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Part of Musical Fridays
Various , USA, 1965-1968, 105m.

SUPAKINO presents three episodes of cult TV show The Monkees, introduced by Ranjit S. Ruprai.

Episode 31: The Monkees at the Movies (1967) Dir. Russell Mayberry

The Monkees are cast in a beach-party drive-in movie in this self-aware episode about the exploitation of the American teenage market. Songs featured include: 'Little Bit Me, A Little Bit You' (Neil Diamond), 'Last Train To Clarksville' (Tommy Boyce/Bobby Hart) and an early version of 'Valleri' (Tommy Boyce/Bobby Hart). Teen idol Bobby Sherman appears as a spoof of Frankie Avalon performing surf-style song 'The New Girl In School' co-written by Brian Wilson. [Filmed in August 1966.]

Episode 54: The Monkees in Paris (1968) Dir. Bob Rafelson

The Monkees are fed up with the formulaic scripts to their TV show and go to Paris instead, where they are pursued by four ladies through a variety of French settings. Bob Rafelson writes and directs this experimental episode, featuring: 'Love Is Only Sleeping” (Barry Mann/Cynthia Weil), 'Don’t Call On Me' (Michael Nesmith/John London), 'Star Collector' (Gerry Goffin/Carole King) and 'Goin’ Down' (Micky Dolenz/Peter Tork/Diane Hildebrand/Michael Nesmith/David Jones). [Filmed in Paris in June 1967 and Hollywood in December 1967.]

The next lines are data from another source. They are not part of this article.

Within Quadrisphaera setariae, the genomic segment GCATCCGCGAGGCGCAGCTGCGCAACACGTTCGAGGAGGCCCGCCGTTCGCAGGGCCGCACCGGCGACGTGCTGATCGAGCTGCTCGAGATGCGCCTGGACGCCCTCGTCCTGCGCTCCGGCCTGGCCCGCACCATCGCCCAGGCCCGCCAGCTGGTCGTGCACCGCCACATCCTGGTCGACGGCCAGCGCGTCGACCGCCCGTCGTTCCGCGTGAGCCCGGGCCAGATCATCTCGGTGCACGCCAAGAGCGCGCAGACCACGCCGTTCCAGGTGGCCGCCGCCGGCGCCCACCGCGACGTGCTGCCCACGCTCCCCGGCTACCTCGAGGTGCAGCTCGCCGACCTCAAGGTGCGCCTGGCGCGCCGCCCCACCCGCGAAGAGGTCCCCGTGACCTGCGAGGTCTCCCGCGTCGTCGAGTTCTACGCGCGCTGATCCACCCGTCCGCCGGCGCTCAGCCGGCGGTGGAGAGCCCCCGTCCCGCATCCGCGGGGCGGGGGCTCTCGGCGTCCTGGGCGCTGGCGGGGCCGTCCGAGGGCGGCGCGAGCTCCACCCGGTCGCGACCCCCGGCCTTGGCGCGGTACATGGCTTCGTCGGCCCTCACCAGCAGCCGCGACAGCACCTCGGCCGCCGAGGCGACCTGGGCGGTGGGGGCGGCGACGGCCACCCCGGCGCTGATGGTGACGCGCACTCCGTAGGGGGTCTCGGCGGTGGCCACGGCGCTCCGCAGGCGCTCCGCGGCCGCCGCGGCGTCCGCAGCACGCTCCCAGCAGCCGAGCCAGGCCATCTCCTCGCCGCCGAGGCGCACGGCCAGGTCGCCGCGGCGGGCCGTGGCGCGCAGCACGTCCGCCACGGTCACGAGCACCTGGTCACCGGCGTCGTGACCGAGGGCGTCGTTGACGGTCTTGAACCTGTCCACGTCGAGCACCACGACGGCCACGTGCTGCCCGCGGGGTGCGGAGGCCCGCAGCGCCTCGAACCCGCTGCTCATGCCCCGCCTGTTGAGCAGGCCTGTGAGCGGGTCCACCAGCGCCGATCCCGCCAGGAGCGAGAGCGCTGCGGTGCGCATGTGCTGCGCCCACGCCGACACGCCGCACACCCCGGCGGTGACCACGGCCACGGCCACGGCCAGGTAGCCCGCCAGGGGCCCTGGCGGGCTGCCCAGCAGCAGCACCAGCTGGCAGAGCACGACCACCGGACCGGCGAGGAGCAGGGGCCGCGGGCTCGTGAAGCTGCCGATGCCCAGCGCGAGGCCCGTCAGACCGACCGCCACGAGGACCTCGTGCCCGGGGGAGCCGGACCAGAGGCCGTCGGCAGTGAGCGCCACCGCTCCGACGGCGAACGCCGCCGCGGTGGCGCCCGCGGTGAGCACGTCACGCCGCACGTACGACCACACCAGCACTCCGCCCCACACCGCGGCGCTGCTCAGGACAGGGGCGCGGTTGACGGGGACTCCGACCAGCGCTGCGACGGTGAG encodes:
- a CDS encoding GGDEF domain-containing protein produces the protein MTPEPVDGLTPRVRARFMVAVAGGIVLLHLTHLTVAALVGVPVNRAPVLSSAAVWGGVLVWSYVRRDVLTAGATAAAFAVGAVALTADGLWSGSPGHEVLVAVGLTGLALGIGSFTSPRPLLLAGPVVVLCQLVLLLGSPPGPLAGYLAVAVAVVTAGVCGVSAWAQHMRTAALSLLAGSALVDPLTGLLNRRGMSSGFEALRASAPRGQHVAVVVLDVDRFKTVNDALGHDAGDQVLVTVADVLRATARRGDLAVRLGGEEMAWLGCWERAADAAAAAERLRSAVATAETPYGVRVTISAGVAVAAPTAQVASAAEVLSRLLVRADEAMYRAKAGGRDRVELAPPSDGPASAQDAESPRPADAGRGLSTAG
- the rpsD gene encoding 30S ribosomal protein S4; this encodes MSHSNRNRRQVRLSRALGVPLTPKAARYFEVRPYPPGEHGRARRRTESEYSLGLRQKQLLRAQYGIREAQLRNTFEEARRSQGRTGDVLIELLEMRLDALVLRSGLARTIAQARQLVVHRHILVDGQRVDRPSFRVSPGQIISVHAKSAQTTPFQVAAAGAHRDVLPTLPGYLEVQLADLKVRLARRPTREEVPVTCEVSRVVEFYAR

Episode 47: The Christmas Show (1967) Dir. Jon C. Andersen

This episode was broadcast on Christmas Day, 1967. The Monkees try to earn money babysitting a rich, cynical but lonely kid played by Butch Patrick, better known as the werewolf child in The Munsters. The Monkees impart a lesson in the Christmas spirit and sing a beautiful a cappella rendition of the traditional 16th-century Spanish song 'Ríu Chíu'.


Ranjit S. Ruprai is an independent programmer and supporter of indie cinemas, film festivals and film clubs in London. Since founding SUPAKINO, he has been presenting friendly film screenings around fun and unusual themes including Turbans Seen On Screen, Bombay Mix double-bills and Midnight Excess late-night shows. Ranjit also speaks at film conferences about repertory/archive film exhibition, guest lectures at the National Film & Television School, and was Chair of the historic Rio Cinema, Dalston. Learn more at:

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